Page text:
|This article is published in the book:
"Psych 101 -
What you didn't learn in nursing school."
by Kathi Stringer
Paperback: 320 pages
Fundamentals of Splitting
Written by Kathi Stringer
Individuals who have not achieved object constancy /object permanence still relate to reality using the defensive of splitting. They are unable the identify the feelings of others and view them objectively.
An infant fears that once mother is out-of-sight, she is destroyed, not having the capacity to visualize a permanent image of her. This can be demonstrated by the developmental tool of a game called, peak-a-boo. When the hands of mother are pulled away, viewing her face, the infant is delighted and saddened when not in view.
Adults who are splitting relate much in the same way that the infant sees reality as all-good or all-bad with polarized view points. The mental representations of good and bad are not integrated and prevents them from seeing the one they destroy is the same one who soothes and comforts. They do not have a tolerance of loving and hating toward the same person at the same time, unable to see them as some good and some bad. They cannot tolerate ambivalence hence the term, splitting.
The individual who causes the frustration is seen as all bad, and if pleasurable, then all good. In the same way, these traits are often seen with those who are depressed one minute and elated the next. This behavior can be seen in toddlers who throw temper tantrums. The toddler is frustrated with both poles of thought, dependence / independence and hate / love. For this reason the parent / therapist would do well to provide a “holding environment” and contain the unintegrated feelings, metabolize them and give meaning. Once they have the cognitive equipment and skills, able to achieve object constancy, then the internal struggle is relieved. Ultimately, client / toddler needs to experience the good-enough-partner / good-enough-mother while holding feelings of “bad” primarily toward that object.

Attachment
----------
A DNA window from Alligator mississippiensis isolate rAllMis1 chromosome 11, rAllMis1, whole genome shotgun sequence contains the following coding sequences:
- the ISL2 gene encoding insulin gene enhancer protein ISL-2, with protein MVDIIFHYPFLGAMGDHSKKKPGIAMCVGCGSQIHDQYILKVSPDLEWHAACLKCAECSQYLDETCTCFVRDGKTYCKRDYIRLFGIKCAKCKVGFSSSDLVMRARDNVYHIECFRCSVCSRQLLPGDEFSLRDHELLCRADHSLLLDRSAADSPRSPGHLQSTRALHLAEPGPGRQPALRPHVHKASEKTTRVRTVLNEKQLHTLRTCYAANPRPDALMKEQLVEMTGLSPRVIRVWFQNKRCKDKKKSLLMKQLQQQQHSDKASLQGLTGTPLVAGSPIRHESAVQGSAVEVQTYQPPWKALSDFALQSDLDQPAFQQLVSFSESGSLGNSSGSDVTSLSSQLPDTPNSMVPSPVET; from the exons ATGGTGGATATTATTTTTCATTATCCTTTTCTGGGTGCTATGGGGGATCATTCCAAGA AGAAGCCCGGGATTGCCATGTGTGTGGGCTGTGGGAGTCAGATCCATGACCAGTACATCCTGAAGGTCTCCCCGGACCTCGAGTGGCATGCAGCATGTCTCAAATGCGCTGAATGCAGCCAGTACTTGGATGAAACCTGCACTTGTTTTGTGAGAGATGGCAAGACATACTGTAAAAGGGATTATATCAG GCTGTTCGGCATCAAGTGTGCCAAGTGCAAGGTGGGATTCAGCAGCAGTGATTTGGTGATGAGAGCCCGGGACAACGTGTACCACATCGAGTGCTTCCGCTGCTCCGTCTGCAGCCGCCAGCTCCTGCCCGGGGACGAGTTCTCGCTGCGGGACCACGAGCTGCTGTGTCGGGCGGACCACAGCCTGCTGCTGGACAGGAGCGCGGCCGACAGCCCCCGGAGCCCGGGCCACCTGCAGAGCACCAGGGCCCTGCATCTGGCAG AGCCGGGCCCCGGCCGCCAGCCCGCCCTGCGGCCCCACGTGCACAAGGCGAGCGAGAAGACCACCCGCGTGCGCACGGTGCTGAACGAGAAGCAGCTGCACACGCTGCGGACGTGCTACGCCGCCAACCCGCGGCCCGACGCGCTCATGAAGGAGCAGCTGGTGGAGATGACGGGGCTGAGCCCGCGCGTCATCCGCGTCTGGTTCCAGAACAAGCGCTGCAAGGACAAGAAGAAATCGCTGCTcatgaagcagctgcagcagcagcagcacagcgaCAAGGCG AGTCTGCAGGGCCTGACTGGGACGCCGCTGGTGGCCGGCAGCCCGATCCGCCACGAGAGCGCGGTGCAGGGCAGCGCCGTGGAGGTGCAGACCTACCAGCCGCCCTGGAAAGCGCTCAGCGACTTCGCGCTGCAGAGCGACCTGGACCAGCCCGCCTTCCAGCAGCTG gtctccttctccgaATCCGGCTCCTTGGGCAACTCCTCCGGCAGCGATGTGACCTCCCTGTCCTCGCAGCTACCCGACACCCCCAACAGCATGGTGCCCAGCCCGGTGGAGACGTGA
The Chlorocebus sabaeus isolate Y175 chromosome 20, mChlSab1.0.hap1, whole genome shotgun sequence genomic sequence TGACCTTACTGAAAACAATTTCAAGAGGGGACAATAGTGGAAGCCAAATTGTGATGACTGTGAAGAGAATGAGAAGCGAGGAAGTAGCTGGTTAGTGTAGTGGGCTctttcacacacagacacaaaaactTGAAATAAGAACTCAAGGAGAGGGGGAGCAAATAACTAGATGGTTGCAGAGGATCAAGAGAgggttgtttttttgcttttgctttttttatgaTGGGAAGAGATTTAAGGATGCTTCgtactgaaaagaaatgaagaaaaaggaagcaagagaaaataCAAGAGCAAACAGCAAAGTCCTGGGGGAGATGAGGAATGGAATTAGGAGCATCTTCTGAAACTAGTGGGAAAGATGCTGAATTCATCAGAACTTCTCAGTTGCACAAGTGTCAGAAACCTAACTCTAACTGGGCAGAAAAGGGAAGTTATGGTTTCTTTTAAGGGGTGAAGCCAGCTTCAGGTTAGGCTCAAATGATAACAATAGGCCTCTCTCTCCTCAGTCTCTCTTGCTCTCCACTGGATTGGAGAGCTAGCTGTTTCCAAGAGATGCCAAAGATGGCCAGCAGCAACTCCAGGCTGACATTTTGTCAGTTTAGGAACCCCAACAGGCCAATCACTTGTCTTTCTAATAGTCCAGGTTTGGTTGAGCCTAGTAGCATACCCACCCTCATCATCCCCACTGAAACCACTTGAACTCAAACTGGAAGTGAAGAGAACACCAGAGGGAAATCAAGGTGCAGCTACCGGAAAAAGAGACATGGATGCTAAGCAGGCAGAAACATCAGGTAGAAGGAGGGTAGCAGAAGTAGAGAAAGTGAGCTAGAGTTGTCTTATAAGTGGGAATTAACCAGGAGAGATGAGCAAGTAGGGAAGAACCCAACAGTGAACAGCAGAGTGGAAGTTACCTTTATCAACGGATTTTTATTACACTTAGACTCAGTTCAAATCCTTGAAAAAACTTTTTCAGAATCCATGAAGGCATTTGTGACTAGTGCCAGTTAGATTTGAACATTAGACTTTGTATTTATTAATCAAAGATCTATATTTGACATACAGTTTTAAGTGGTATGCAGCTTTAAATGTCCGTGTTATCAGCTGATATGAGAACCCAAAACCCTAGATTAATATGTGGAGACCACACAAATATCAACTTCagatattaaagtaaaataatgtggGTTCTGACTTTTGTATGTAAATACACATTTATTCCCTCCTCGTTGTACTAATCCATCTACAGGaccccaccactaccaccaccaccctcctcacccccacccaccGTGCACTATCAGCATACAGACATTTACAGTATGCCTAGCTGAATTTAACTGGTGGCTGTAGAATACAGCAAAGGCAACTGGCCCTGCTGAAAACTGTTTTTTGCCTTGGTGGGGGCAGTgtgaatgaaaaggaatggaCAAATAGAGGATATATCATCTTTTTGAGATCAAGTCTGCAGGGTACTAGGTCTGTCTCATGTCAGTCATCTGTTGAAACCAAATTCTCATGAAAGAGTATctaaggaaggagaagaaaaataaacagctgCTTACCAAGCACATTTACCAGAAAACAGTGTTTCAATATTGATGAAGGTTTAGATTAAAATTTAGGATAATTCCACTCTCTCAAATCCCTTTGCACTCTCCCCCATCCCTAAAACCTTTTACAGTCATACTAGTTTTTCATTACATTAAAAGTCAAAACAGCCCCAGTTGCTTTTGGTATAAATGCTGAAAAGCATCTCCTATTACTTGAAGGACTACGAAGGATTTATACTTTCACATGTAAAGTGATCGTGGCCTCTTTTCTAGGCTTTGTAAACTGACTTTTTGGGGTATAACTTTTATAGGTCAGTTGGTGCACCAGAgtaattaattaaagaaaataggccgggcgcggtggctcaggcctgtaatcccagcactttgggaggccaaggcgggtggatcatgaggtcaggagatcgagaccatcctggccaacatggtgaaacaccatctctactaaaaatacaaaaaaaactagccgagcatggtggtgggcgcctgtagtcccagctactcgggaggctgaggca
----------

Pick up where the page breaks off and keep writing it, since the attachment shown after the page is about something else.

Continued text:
Since the therapist / mother is not always available, the client / toddler needs to find other ways to internally soothe and comfort, then entering into the transitional process. The effect must be experienced in doses in which the client / toddler can handle them.